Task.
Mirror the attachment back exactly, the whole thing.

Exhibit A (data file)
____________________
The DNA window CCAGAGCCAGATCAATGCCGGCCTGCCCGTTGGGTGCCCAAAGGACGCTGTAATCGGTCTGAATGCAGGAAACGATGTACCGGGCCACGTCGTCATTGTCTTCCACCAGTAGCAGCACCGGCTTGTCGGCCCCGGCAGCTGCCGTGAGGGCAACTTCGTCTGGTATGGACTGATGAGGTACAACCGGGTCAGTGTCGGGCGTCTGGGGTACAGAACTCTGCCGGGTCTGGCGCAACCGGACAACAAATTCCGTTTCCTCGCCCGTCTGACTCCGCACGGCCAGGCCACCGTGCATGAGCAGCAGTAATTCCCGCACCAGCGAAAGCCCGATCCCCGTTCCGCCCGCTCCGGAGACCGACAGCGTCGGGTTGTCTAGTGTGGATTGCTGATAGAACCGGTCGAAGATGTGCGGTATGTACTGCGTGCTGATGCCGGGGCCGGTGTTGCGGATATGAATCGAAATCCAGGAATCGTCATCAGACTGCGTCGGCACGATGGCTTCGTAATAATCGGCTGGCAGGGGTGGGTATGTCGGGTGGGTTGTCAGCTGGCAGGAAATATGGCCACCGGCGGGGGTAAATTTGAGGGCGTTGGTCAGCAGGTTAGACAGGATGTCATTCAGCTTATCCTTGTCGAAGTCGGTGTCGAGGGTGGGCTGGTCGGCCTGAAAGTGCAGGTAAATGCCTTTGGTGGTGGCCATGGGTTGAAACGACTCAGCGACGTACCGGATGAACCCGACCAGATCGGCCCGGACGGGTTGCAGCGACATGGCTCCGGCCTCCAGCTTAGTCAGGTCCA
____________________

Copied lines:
The DNA window CCAGAGCCAGATCAATGCCGGCCTGCCCGTTGGGTGCCCAAAGGACGCTGTAATCGGTCTGAATGCAGGAAACGATGTACCGGGCCACGTCGTCATTGTCTTCCACCAGTAGCAGCACCGGCTTGTCGGCCCCGGCAGCTGCCGTGAGGGCAACTTCGTCTGGTATGGACTGATGAGGTACAACCGGGTCAGTGTCGGGCGTCTGGGGTACAGAACTCTGCCGGGTCTGGCGCAACCGGACAACAAATTCCGTTTCCTCGCCCGTCTGACTCCGCACGGCCAGGCCACCGTGCATGAGCAGCAGTAATTCCCGCACCAGCGAAAGCCCGATCCCCGTTCCGCCCGCTCCGGAGACCGACAGCGTCGGGTTGTCTAGTGTGGATTGCTGATAGAACCGGTCGAAGATGTGCGGTATGTACTGCGTGCTGATGCCGGGGCCGGTGTTGCGGATATGAATCGAAATCCAGGAATCGTCATCAGACTGCGTCGGCACGATGGCTTCGTAATAATCGGCTGGCAGGGGTGGGTATGTCGGGTGGGTTGTCAGCTGGCAGGAAATATGGCCACCGGCGGGGGTAAATTTGAGGGCGTTGGTCAGCAGGTTAGACAGGATGTCATTCAGCTTATCCTTGTCGAAGTCGGTGTCGAGGGTGGGCTGGTCGGCCTGAAAGTGCAGGTAAATGCCTTTGGTGGTGGCCATGGGTTGAAACGACTCAGCGACGTACCGGATGAACCCGACCAGATCGGCCCGGACGGGTTGCAGCGACATGGCTCCGGCCTCCAGCTTAGTCAGGTCCA